Just some info on the Rothchild wines and history
In 1853, an English member of the Rothschild family, Baron Nathaniel de Rothschild, purchased the property then called Chateau Brane-Mouton and renamed it Chateau Mouton-Rothschild. In 1922, his great grandson, the legendary Baron Philippe, took its destiny into his own hands, and gave it a new start.
Château Mouton Rothschild
The sixty years of his ownership bear, the stamp of his strong personnality, his entrepreneurial flair and his sens of innovation.
In 1924, he initiated the hitherto unusual practice of bottling all production at the Chateau. This innovation brought with it the need for more storage capacity. In 1926, he built the famous 100 meter long “Grand Chai”. In 1945, Baron Philippe conceived the original idea of crowning the Mouton label with a work of art created for this purpose by famous artists: Miró, Chagall, Braque, Picasso, Warhol, Bacon, Balthus, among others. In 1962, he created at Mouton the “Museum of Wine in Art” which displays a priceless collection of art works relating to wine and the vine.
After a twenty-year battle, Baron Philippe obtained a revision of the 1855 Classification and in 1973, Mouton-Rothschild became officially a Premier Cru Classé.
Since her father’s death in 1988, Baroness Philippine has assumed control of Mouton-Rothschild, enhancing still further its quality and reputation around the world.
Baroness Philippine de Rothschild
Baroness Philippine de Rothschild is the owner, with her children, of three great Châteaux at Pauillac in the Médoc: Château Mouton Rothschild, Premier Cru Classé, Château d’Armailhac and Château Clerc Milon. She is Chairman of the Supervisory Board and majority shareholder of the family company, Baron Philippe de Rothschild SA, the leading exporter of AOC Bordeaux wines, foremost among them the famous Mouton Cadet.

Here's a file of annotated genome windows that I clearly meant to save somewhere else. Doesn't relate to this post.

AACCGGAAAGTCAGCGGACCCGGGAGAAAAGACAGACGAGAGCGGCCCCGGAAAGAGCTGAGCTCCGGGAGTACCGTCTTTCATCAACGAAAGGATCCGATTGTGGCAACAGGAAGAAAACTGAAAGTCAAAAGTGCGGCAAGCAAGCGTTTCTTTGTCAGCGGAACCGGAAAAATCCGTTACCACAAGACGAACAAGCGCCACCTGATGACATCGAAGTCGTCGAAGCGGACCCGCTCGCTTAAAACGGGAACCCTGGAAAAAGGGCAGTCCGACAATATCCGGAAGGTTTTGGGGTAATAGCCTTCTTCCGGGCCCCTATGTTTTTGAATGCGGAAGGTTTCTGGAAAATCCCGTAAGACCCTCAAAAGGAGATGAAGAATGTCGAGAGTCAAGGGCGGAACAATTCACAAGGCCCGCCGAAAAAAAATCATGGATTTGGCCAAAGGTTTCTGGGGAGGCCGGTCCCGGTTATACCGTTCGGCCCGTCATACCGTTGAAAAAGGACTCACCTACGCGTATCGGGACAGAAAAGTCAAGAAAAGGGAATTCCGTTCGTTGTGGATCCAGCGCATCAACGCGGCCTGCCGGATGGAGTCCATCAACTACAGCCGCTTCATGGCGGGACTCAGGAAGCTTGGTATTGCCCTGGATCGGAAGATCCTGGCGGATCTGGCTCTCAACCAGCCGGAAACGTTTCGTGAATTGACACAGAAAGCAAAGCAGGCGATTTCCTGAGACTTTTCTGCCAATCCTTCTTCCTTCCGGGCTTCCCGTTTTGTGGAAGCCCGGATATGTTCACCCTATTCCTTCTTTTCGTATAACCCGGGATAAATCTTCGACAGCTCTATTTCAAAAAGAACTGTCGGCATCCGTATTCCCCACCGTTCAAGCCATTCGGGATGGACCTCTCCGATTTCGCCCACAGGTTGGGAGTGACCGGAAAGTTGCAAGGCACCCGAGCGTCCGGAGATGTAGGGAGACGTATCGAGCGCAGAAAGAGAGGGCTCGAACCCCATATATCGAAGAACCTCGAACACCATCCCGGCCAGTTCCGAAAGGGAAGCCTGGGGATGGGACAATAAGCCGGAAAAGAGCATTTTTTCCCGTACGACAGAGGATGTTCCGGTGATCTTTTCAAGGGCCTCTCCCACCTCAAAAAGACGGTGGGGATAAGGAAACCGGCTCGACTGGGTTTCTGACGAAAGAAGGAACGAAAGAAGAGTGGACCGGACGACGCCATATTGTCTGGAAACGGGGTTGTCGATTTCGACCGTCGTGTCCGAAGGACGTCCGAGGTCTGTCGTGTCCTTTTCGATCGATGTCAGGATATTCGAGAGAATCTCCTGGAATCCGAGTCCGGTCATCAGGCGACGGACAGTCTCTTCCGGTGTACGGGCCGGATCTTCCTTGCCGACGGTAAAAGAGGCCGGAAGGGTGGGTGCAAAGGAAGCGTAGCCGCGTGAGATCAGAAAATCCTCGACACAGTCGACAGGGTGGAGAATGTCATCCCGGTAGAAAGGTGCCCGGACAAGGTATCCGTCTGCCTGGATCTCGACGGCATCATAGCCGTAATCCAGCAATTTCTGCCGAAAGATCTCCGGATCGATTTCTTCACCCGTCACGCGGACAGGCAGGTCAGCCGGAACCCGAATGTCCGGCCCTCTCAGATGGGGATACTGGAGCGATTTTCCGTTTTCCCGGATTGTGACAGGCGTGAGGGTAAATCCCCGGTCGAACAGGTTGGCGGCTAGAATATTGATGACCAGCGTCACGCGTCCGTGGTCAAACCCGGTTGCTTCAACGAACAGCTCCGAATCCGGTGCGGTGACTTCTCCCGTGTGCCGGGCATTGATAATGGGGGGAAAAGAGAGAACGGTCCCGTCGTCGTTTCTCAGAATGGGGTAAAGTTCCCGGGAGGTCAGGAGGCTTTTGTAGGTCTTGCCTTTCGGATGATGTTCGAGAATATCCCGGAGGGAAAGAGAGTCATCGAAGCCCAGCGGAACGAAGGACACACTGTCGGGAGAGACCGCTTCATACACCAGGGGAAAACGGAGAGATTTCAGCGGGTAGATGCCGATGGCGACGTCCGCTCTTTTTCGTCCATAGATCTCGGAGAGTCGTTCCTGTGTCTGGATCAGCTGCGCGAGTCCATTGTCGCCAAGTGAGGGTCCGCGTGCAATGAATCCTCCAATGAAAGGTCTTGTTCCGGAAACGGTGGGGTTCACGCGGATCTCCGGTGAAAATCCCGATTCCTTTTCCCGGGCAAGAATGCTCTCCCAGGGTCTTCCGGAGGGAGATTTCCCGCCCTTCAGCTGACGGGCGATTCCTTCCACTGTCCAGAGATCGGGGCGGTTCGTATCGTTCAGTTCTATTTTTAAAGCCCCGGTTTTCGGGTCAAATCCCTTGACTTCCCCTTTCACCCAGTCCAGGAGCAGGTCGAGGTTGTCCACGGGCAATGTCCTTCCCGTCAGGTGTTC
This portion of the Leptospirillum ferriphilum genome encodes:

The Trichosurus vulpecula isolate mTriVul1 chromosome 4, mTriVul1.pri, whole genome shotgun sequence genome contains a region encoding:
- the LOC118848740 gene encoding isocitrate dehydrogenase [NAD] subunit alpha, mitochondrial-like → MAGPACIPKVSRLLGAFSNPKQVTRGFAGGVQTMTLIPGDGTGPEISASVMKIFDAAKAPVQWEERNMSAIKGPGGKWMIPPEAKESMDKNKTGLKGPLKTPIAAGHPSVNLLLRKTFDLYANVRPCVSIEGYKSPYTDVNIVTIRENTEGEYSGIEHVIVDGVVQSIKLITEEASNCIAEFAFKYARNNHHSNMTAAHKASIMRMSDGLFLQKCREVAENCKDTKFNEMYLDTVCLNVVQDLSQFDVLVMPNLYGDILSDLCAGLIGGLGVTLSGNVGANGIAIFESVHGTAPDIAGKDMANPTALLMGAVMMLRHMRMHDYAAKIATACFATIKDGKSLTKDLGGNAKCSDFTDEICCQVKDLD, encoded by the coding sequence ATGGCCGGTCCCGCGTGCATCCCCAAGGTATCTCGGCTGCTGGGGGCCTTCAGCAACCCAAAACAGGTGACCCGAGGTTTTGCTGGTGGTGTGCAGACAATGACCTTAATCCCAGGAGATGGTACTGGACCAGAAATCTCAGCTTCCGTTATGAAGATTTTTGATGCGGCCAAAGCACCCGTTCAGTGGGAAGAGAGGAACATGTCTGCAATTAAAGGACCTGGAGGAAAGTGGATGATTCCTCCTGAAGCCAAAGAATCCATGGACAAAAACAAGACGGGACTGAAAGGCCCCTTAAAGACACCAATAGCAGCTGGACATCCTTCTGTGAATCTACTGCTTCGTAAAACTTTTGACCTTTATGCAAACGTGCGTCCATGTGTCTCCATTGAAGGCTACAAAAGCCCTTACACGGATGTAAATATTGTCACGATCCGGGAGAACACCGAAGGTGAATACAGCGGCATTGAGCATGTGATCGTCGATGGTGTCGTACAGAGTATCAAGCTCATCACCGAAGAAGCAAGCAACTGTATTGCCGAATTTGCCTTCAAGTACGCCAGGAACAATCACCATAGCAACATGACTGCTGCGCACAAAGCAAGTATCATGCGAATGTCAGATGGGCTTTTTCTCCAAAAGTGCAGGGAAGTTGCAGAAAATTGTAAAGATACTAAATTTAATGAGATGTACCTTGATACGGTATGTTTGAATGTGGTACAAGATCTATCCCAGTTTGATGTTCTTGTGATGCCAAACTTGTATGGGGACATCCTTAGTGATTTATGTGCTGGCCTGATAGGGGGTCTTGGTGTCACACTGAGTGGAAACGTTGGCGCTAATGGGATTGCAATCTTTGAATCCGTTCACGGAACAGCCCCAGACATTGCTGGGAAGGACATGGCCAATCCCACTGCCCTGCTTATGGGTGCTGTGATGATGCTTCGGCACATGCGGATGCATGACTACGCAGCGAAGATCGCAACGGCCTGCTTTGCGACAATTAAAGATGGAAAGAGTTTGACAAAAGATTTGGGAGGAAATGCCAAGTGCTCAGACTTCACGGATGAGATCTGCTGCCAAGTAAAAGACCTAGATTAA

Baroness Philippine de Rothschild
with her two sons, Philippe and Julien
Philippine de Rothschild was a child in occupied France during the Second World War. Her father had joined General de Gaulle in London; meanwhile her mother was arrested by the Nazis and deported to Ravensbrück, where she died in 1945. Philippine herself miraculously escaped capture and death.
Stage-struck, in 1958 she graduated from the Conservatoire National d’Art Dramatique in Paris with two major awards and a contract with the Comédie Française, where she played many roles in both classical and modern theatre. While there, she met and married the actor and director Jacques Sereys, from whom she is now divorced. She has three children: Camille, born in 1961, Philippe, in 1963, and Julien, in 1971.
After leaving the Comédie Française in 1964, she continued her career, and in 1973, shared the stage with Madeleine Renaud in one of the leading roles in Harold and Maude. The play was a tremendous success and ran in repertory for seven years.
During the 1980s, as the health of her father, Baron Philippe, declined, she became increasingly involved in the life of Mouton and the family business. She began in 1981 by creating a travelling exhibition, “Mouton Rothschild, Paintings for the Labels”, which introduced a wide public to the original works of art created since 1945 by famous painters for the Château Mouton Rothschild labels. At the same time, she took part in numerous high-profile events and promotional initiatives throughout the world.
Since her father’s death in 1988, Philippine de Rothschild has assumed all his duties and responsibilities. She has raised ever higher the star of Mouton, an illustrious wine and a prime tourist attraction, she has modernised the facilities of the family Company, made it commercially even more effective, and successfully established it in several major wine-growing regions in France and abroad, producing both premium and branded wines :